Racket is a large language that is built mostly within itself. Unlike the usual approach taken by non-Lisp languages, the self-hosting of Racket is not a matter of bootstrapping one implementation through a previous implementation, but instead a matter of building a tower of languages and libraries via macros. The upper layers of the tower include a class system, a component system, pedagogic variants of Scheme, a statically typed dialect of Scheme, and more. The demands of this language-construction effort require a macro system that is substantially more expressive than previous macro systems. In particular, while conventional Scheme macro systems handle stand-alone syntactic forms adequately, they provide weak support for macros that share information or macros that use existing syntactic forms in new contexts. This paper describes and models features of the Racket macro system, including support for general compile-time bindings, sub-form expansion and analysis, and environment management. The presentation assumes a basic familiarity with Lisp-style macros, and it takes for granted the need for macros that respect lexical scope. The model, however, strips away the pattern and template system that is normally associated with Scheme macros, isolating a core that is simpler, can support pattern and template forms themselves as macros, and generalizes naturally to Racket’s other extensions.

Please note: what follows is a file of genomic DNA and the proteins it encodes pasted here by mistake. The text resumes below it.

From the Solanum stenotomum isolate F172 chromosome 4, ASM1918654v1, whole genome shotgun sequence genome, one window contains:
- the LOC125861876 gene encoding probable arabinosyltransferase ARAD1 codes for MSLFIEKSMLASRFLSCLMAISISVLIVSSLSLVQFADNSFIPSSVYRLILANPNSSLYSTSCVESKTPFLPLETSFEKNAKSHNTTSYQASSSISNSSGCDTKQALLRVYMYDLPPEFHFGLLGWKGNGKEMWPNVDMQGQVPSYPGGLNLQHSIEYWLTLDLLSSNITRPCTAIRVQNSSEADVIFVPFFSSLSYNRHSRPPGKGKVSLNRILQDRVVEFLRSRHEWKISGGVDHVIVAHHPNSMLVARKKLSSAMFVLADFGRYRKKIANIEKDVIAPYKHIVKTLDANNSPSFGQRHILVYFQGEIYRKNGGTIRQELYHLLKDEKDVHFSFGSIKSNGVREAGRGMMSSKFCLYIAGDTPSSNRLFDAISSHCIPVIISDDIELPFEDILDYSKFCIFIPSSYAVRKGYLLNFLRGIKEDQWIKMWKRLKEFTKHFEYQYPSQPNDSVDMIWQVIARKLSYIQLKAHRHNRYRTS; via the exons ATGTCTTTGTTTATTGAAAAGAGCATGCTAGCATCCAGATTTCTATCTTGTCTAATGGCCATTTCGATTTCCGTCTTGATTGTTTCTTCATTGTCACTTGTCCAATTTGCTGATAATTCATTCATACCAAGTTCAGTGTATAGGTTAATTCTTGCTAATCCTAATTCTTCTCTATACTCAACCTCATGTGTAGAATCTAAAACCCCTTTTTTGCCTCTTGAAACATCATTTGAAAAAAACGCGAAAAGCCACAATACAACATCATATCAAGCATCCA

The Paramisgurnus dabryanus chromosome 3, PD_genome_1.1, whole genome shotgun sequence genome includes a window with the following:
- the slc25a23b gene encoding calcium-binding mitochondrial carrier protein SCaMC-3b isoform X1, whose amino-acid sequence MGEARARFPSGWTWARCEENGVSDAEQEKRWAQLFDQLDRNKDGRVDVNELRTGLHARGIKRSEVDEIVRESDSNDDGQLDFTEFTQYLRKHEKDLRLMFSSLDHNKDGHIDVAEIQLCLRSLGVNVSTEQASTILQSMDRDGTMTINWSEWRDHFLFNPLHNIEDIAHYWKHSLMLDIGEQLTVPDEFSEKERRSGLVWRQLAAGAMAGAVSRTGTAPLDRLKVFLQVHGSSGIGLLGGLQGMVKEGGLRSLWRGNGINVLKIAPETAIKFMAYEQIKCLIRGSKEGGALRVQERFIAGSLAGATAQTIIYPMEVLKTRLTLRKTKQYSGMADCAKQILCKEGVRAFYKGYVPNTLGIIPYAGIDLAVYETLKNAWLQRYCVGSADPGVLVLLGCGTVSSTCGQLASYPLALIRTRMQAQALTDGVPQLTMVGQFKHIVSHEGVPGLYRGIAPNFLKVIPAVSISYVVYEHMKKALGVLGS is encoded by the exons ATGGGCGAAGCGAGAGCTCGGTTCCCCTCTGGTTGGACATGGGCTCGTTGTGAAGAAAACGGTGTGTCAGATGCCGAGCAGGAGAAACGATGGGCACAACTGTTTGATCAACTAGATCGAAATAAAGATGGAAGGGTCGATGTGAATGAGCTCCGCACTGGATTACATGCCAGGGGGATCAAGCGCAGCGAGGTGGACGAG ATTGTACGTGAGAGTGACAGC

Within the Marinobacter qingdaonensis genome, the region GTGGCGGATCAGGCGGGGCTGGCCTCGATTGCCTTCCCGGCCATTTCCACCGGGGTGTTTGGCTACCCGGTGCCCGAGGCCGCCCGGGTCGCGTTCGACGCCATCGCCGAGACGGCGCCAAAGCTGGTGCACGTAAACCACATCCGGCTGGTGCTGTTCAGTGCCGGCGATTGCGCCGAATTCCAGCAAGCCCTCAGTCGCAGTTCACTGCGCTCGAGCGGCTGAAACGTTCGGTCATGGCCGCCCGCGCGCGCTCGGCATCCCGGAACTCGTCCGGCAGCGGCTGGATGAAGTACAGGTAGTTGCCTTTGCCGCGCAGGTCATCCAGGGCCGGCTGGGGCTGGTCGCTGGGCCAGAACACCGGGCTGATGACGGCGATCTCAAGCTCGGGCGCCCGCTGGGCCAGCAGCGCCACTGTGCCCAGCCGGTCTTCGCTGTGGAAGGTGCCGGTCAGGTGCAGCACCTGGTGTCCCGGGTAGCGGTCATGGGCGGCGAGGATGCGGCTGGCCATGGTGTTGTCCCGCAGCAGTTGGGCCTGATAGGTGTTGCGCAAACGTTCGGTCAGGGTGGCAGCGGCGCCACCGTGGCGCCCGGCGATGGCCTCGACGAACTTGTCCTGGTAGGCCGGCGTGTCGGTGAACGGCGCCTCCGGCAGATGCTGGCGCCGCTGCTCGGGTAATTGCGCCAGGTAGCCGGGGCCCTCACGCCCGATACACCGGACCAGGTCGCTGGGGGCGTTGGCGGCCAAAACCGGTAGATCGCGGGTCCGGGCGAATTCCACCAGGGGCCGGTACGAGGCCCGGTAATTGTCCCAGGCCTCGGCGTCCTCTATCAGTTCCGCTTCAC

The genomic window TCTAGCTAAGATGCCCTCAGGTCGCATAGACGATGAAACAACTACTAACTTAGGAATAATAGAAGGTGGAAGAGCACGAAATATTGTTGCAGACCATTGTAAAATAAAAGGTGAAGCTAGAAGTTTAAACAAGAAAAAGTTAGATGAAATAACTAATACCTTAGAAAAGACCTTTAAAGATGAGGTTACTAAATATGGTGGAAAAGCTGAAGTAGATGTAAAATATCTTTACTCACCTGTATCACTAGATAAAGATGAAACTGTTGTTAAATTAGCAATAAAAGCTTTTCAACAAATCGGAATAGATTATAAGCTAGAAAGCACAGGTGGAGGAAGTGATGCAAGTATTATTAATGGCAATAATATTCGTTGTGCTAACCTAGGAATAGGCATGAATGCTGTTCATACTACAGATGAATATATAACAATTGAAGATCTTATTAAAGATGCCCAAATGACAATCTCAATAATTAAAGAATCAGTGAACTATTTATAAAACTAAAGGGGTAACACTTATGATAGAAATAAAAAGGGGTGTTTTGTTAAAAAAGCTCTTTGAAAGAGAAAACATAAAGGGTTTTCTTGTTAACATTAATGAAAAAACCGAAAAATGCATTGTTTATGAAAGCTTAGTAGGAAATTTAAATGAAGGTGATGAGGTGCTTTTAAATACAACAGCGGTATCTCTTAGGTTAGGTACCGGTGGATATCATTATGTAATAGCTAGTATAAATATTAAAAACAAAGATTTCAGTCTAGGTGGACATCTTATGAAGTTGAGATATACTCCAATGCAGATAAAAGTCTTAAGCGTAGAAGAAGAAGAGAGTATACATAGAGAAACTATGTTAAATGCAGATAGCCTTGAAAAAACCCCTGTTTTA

Upcoming Meetups

Do you know of any upcoming meetups I can advertise? Let me know.

  • Racket users video meetup brought to you by Stephen De Gabrielle and Sam Phillips taking place March 6, 2021 at 8pm CET, via Gather Town.
  • Racketfest Amateur Night brought to you by Jesse Alama to take place March 26–27, from 8pm to midnight CET.


Many thanks to my sponsors:

  • Jesse Alama. Jesse is a Racketeer, mathematician, and writer based in Main, Germany. He is the organizer of RacketFest, and writer of various Racket books and libraries.
  • Sam Tobin-Hochstadt. Sam is a researcher and associate professor at Indiana University, a member of the core Racket team, and the brains behind Typed Racket and Pycket.
  • Stephen De Gabrielle. Stephen is a product manager at epro. He is a long time Racket community contributor, moderating r/racket, editing the Racket wiki, running many community competitions and events, among many other things.
  • and my private sponsors, who shall remain anonymous.

If you wish to sponsor me and my work on Racket and Racket News - feel free to visit my GitHub Sponsors webpage. All sponsorship levels are welcome.


Thanks to

  • PeterSk

for their contributions to this issue.


This issue is brought to you by Paulo Matos. Any mistakes or inaccuracies are solely mine and they do not represent the views of the PLT Team, who develop Racket.

I have also tried to survey the most relevant things that happened in Racket lang recently. If you have done something awesome, wrote a blog post or seen something that I missed - my apologies. Let me know so I can rectify it in the next issue.


Have you seen something cool related Racket? Send it in and we will feature it in the next issue.